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Fake US army immigration scam ensnares 800 recruits

  • Staff Reporter
  • 2011-04-13
  • 17:03 (GMT+8)
A foreign national has to first become a US citizen before they can join the US military. Picture; Wu Xin, originally from Guilin in China's Guanxi province, pledges the Oath of Allegiance to become a US navy soldier on USS Ronald Reagan in 2008. (File Photo/CNS)

A foreign national has to first become a US citizen before they can join the US military. Picture; Wu Xin, originally from Guilin in China's Guanxi province, pledges the Oath of Allegiance to become a US navy soldier on USS Ronald Reagan in 2008. (File Photo/CNS)

A Chinese national living in Temple city, California, was arrested Tuesday (Apr. 12) for allegedly creating a false Army special forces unit, providing recruits with false documents and uniforms and even marching with them in a parade, authorities said.

Yupeng Deng, 51, also known as David Deng, named himself the "supreme commander" of the "US Army/ Military Special Forces Reserve," said prosecutors who charged that Deng's group was actually a huge immigration scam that preyed on Chinese immigrants in the San Gabriel Valley desperate to become citizens.

Charged with 13 counts of theft by false pretenses, manufacturing deceptive government documents and counterfeit of an official government seal, he faces a maximum of more than 11 years in state prison if convicted.

Two Asian-American politicians, Mike Eng and his wife, Judy Chu, appeared in pictures with one branch of the fake army group, authorities said.

While prosecutors said they found evidence of more than 100 recruits, some in the Chinese American community said there appeared to be several branches of the "special forces reserve" with up to 800 members.

Each recruit was charged US$300 to US$450 to join plus an annual US$120 renewal fee. In exchange for the fees Deng told his group members that he would assist them in becoming US citizens.

Mostly originating from the Los Angeles area, the recruits were provided with phoney US Army uniforms, fake documents and fraudulent military identification cards, authorities said.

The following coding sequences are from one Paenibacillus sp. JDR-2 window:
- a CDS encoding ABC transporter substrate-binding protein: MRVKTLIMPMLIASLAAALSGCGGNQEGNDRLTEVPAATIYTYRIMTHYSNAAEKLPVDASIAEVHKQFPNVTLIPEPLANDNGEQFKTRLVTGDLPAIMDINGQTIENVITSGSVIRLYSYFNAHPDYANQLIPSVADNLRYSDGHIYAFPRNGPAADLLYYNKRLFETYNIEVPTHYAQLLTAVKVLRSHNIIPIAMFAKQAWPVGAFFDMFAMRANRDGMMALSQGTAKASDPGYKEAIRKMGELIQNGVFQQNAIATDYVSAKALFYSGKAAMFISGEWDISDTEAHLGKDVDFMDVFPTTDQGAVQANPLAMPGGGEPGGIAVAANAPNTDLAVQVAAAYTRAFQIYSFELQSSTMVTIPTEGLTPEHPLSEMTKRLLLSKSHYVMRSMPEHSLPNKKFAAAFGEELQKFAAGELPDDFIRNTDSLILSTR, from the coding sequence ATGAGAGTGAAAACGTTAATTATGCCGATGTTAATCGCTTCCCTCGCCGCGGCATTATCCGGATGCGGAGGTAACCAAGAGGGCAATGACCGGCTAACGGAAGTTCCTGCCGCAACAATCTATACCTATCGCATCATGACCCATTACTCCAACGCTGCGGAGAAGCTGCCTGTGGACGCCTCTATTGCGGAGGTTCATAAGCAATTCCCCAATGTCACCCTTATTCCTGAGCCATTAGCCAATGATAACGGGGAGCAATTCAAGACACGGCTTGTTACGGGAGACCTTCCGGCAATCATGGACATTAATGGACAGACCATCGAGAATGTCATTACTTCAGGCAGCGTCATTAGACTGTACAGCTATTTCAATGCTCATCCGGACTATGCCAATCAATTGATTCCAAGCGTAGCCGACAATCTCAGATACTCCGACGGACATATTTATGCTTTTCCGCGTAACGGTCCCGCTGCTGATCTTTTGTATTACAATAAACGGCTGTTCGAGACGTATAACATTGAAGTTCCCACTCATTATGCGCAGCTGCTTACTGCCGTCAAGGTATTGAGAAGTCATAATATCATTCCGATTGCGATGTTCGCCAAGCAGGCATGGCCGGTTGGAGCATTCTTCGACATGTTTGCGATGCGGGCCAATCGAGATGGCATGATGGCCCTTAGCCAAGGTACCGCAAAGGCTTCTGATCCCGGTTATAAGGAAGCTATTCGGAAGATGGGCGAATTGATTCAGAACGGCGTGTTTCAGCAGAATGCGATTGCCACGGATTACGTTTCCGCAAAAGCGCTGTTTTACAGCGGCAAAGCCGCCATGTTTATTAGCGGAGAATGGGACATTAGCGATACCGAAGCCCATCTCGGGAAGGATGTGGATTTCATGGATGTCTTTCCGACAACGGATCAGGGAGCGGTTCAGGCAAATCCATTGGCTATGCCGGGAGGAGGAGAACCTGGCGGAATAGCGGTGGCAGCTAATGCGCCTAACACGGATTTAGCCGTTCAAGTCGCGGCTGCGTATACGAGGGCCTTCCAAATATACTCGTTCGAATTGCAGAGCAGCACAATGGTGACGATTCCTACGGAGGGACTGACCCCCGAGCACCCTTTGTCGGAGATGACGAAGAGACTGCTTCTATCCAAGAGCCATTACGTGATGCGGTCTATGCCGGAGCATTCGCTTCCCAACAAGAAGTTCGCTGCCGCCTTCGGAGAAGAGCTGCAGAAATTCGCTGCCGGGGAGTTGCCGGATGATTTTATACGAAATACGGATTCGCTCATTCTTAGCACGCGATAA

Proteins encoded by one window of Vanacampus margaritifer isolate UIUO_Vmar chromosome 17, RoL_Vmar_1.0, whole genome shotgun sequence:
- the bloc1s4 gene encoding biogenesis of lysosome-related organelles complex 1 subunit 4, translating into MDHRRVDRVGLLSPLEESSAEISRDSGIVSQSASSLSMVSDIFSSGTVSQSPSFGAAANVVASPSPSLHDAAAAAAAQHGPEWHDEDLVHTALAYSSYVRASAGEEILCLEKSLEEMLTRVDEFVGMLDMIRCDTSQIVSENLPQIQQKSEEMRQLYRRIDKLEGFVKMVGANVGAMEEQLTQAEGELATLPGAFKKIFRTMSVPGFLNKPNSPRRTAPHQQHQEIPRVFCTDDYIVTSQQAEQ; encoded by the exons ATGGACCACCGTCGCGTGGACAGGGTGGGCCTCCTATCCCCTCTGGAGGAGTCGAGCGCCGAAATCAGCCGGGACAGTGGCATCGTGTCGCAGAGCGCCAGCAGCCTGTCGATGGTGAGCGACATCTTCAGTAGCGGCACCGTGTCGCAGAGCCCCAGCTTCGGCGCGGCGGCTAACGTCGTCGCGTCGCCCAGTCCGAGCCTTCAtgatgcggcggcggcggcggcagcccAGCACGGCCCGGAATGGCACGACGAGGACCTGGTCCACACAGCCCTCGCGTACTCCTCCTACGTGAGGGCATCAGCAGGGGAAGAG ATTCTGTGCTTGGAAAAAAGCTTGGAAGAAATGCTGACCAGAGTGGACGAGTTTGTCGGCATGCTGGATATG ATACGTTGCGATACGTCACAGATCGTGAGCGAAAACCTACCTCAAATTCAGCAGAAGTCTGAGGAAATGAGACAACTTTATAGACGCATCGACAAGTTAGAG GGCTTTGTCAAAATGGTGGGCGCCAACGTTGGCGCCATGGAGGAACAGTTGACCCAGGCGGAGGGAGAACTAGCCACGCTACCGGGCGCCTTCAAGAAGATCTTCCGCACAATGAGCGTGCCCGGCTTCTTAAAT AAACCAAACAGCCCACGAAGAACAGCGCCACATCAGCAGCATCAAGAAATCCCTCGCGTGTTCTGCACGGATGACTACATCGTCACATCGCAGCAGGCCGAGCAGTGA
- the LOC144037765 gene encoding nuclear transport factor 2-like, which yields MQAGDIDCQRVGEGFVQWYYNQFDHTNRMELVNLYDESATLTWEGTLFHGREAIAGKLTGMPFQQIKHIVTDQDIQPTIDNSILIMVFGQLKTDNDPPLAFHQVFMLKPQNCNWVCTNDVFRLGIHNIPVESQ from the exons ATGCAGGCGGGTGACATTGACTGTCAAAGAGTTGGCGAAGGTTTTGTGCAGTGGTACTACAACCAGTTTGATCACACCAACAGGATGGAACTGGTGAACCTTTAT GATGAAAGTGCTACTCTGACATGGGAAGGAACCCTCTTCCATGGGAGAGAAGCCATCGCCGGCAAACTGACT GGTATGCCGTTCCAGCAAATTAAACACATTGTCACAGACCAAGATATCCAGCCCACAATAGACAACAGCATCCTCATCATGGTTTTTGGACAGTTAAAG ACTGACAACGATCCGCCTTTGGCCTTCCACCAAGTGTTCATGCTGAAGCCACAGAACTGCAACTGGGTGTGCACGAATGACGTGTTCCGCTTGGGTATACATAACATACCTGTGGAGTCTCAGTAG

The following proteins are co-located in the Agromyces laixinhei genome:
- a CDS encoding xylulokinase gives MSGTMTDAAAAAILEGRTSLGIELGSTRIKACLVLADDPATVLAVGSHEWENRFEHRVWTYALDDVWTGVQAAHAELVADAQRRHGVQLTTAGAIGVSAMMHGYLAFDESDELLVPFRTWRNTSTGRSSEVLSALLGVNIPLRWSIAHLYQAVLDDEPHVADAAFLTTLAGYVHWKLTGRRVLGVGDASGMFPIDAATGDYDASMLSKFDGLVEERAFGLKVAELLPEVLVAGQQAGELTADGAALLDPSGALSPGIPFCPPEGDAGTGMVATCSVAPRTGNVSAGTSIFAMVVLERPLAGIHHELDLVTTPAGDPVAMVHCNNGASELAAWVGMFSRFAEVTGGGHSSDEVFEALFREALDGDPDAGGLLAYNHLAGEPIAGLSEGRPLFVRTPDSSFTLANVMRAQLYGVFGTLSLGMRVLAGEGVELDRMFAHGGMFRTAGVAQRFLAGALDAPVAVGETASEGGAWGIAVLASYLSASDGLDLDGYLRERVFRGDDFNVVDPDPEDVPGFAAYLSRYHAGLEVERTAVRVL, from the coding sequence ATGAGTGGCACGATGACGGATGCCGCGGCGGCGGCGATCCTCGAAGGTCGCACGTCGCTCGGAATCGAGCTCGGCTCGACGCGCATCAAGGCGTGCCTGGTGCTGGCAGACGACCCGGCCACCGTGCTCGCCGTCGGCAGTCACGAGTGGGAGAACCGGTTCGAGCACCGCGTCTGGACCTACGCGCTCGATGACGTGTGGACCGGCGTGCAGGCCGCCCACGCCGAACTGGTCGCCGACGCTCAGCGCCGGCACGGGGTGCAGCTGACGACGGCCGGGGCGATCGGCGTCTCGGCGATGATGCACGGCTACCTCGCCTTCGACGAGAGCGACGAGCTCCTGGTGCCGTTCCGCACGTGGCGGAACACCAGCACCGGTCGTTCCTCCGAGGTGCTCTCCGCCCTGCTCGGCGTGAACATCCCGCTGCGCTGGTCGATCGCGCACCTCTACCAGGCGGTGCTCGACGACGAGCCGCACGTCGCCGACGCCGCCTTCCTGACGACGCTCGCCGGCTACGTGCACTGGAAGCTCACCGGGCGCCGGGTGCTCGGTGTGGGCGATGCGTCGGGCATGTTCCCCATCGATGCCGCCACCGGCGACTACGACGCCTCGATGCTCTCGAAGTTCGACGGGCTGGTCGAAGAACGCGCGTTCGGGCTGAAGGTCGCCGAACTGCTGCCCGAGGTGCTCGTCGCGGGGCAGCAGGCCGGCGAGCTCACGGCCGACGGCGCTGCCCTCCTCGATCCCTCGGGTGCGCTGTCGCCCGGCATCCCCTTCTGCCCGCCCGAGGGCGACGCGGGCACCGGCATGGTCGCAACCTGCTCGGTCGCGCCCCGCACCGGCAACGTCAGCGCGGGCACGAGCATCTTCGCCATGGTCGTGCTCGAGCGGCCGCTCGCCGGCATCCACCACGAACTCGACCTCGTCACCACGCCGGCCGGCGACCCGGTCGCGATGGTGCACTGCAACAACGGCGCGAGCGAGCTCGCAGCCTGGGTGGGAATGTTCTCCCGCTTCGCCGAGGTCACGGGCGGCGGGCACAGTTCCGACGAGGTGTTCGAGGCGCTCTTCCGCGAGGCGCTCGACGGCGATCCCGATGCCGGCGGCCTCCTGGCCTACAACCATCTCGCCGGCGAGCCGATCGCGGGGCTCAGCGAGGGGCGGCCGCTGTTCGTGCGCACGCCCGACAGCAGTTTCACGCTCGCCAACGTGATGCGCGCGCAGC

Having actually visited real Army recruiting centers, some of the recruits were convinced that they had been officially enlisted in the US military, said FBI spokeswoman Laura Eimiller.

When the recruits appeared in public, they wore green uniforms and carried various military flags, prosecutors said, adding they were also seen doing drills with mock weapons.

According to the Los Angeles Times, some local officials had noticed there was always something off about the group. "Their uniforms didn't fit them. They didn't shine their boots," said Joaquin Lim, a city councilman from Walnut. "They even had typos and misspellings on their ID cards. They were a disgrace to the Army."

California Assembly member Mike Eng was spotted pictured in what was believed to be the sixth anniversary celebration for one branch of the group. He appeared with his wife, US Representative Judy Chu and other dignitaries, prosecutors said.

"If we are invited by a group to a celebration or festival, we do participate. We don't do a background check on everybody," Eng said. "My heart goes out to the immigrants who, because of their limited English, became victims to these scams."

References:

Mike Eng 伍國慶

Judy Chu 趙美心

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